Imagine the following: You are still sitting slightly sleepy and unsuspecting at your morning coffee. Suddenly your door is pushed open and uniformed gentlemen turn your house upside down and sniff at everything that comes under their noses. Fortunately, you have been able to quickly down the remains of your coffee and throw the packet of beans out of the window – because that is exactly what the gentlemen are looking for: Coffee!
That could have been your lot in Prussia at the beginning of the 1780s. But let’s start from the beginning: Contrary to all prejudices and concerns about the beverage, which we can hardly imagine our everyday life without, coffee initially established itself in the select circles of society in the course of the 18th century. But the beverage also enjoyed increasing popularity among large sections of the common population. Despite the instruction that the common people should rather drink beer and thus boost the domestic economy, coffee also gained acceptance in Prussia.
The Prussian treasury was severely strapped by wars, crop failures and other problems in the early 1780s. King Frederick II, also known as “Frederick the Great,” was forced to levy various luxury taxes on salt, tobacco, wigs and also coffee. Particularly in the case of coffee, the problem for him was that vast amounts of money were flowing abroad and not into the domestic coffers. But the taxation, which amounted to up to 150 percent of the actual price of coffee, proved to be insufficient: smuggling flourished! Even small quantities of unroasted coffee beans brought in so much money that coffee smuggling became more lucrative for many people than pursuing their actual professions.
Of course, the king could not tolerate these unpleasant developments, so he monopolized the coffee trade by edict on January 21, 1781, following the example of England. There, coffee had been heavily taxed for some time, subjected to drastic import duties and could only be sold roasted. But even that was not enough for the great Frederick: from then on, roasting in Prussia was only allowed in places designated by him, except for the nobility, the military, the clergy, higher officials and other persons favored by him. Roasted coffee could only be sold to the people at licensed places in Berlin and the provinces – but there, of course, at completely inflated prices!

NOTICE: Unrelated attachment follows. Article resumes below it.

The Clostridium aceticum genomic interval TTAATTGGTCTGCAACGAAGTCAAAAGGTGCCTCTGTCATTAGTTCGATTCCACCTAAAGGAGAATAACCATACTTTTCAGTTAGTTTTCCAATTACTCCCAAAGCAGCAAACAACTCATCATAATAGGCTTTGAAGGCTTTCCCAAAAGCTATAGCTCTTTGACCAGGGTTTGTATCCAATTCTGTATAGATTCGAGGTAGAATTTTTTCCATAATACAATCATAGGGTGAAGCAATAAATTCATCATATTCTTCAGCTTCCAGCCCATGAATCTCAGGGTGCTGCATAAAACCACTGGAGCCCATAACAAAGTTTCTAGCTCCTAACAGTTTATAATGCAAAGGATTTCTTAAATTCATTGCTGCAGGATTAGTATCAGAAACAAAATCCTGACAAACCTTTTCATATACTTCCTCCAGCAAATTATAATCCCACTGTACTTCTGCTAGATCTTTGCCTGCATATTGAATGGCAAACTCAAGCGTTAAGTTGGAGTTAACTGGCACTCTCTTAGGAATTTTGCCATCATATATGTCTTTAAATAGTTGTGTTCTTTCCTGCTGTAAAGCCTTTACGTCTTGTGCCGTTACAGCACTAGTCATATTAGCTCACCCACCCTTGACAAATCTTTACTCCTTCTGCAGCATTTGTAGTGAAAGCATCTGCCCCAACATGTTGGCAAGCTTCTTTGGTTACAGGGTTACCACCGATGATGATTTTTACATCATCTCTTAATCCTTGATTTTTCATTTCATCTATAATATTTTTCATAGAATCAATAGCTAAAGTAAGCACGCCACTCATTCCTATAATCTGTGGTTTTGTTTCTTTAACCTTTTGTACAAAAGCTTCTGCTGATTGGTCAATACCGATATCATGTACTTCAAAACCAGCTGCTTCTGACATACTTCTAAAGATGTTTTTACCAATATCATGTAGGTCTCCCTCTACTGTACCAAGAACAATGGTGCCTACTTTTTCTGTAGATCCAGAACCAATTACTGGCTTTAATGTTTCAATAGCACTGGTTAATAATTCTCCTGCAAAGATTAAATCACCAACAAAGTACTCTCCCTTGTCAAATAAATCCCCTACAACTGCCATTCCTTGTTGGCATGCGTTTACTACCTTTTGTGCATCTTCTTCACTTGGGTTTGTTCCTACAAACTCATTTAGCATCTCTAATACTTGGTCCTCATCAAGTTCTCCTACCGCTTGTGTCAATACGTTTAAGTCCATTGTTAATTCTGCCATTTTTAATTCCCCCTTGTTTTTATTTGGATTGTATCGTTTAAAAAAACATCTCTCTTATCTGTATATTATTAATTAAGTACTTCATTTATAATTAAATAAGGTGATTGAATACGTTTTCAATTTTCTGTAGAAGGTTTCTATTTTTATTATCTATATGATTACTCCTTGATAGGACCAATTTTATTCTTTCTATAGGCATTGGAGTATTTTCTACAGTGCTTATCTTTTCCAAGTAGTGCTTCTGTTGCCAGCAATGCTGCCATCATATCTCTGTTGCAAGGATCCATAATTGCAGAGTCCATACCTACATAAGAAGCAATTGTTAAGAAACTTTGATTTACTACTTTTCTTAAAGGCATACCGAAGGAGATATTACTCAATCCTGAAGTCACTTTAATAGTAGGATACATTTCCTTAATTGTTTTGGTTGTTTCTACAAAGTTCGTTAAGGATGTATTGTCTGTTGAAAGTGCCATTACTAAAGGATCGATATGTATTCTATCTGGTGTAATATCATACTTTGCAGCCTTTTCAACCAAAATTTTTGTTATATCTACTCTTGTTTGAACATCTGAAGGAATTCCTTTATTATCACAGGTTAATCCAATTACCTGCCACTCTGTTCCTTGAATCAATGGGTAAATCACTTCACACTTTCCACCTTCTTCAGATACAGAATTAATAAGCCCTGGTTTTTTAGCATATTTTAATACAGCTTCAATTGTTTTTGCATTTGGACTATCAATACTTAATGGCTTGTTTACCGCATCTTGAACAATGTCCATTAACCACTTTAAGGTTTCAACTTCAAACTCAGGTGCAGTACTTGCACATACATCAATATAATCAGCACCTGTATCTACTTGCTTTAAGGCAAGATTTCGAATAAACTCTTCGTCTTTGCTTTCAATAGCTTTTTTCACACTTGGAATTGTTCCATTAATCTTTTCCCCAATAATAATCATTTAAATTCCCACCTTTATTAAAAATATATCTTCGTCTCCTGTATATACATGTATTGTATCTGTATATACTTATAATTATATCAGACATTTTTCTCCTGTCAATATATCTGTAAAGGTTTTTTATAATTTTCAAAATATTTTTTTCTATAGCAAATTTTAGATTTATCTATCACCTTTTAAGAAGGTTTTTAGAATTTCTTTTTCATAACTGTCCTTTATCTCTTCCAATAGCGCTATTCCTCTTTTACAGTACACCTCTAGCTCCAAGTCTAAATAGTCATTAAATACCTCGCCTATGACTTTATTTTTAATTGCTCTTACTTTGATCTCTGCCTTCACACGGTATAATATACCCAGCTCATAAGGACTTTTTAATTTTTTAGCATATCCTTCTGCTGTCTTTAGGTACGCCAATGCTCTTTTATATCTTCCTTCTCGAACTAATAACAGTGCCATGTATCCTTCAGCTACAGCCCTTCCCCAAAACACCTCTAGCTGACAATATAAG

But because these measures were not enough to counteract the widespread smuggling of coffee, the king unceremoniously hired 400 veterans of the Seven Years’ War (1756-1763) who, as war invalids, had no employment. These uniformed gentlemen were very well paid and were supposed to sniff out illegally roasted coffee, turn in smugglers and collect heavy fines. Popularly known as “coffee sniffers,” they were even authorized to search homes and conduct body searches. The very unpopular snoopers were in action until 1787, blowing up the occasional coffee party and getting to the bottom of unsuspecting people. However, they were unable to put a significant stop to smuggling.
Coffee was only taxed less after the death of Frederick II and became affordable again for large parts of the population. Only this measure finally increased the longed-for tax revenues – but by then it was already too late for His Majesty.